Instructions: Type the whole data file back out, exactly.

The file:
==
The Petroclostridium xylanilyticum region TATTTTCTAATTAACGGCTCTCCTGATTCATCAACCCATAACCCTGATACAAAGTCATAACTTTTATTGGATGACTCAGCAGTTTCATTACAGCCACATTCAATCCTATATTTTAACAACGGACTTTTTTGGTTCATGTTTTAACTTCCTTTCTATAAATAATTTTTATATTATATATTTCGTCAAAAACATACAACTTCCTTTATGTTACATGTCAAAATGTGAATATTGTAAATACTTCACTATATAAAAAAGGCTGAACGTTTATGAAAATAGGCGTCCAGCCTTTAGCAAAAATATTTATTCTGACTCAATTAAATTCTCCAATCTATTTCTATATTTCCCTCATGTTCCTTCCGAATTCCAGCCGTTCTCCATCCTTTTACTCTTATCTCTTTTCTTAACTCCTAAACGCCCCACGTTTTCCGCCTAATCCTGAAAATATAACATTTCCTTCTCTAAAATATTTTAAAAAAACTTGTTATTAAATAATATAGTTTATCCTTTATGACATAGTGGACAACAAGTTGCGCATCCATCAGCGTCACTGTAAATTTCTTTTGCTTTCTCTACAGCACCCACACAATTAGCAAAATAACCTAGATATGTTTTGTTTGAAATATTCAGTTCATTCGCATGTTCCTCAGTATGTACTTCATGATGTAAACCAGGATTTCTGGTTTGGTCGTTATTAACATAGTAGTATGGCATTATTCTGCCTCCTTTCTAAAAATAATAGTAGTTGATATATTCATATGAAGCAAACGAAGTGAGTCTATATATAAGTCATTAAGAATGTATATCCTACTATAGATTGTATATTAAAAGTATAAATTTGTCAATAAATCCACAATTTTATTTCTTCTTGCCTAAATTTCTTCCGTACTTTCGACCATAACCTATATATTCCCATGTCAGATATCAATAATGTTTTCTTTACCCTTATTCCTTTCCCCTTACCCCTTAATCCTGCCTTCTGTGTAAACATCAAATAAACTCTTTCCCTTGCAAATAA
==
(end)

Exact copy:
The Petroclostridium xylanilyticum region TATTTTCTAATTAACGGCTCTCCTGATTCATCAACCCATAACCCTGATACAAAGTCATAACTTTTATTGGATGACTCAGCAGTTTCATTACAGCCACATTCAATCCTATATTTTAACAACGGACTTTTTTGGTTCATGTTTTAACTTCCTTTCTATAAATAATTTTTATATTATATATTTCGTCAAAAACATACAACTTCCTTTATGTTACATGTCAAAATGTGAATATTGTAAATACTTCACTATATAAAAAAGGCTGAACGTTTATGAAAATAGGCGTCCAGCCTTTAGCAAAAATATTTATTCTGACTCAATTAAATTCTCCAATCTATTTCTATATTTCCCTCATGTTCCTTCCGAATTCCAGCCGTTCTCCATCCTTTTACTCTTATCTCTTTTCTTAACTCCTAAACGCCCCACGTTTTCCGCCTAATCCTGAAAATATAACATTTCCTTCTCTAAAATATTTTAAAAAAACTTGTTATTAAATAATATAGTTTATCCTTTATGACATAGTGGACAACAAGTTGCGCATCCATCAGCGTCACTGTAAATTTCTTTTGCTTTCTCTACAGCACCCACACAATTAGCAAAATAACCTAGATATGTTTTGTTTGAAATATTCAGTTCATTCGCATGTTCCTCAGTATGTACTTCATGATGTAAACCAGGATTTCTGGTTTGGTCGTTATTAACATAGTAGTATGGCATTATTCTGCCTCCTTTCTAAAAATAATAGTAGTTGATATATTCATATGAAGCAAACGAAGTGAGTCTATATATAAGTCATTAAGAATGTATATCCTACTATAGATTGTATATTAAAAGTATAAATTTGTCAATAAATCCACAATTTTATTTCTTCTTGCCTAAATTTCTTCCGTACTTTCGACCATAACCTATATATTCCCATGTCAGATATCAATAATGTTTTCTTTACCCTTATTCCTTTCCCCTTACCCCTTAATCCTGCCTTCTGTGTAAACATCAAATAAACTCTTTCCCTTGCAAATAA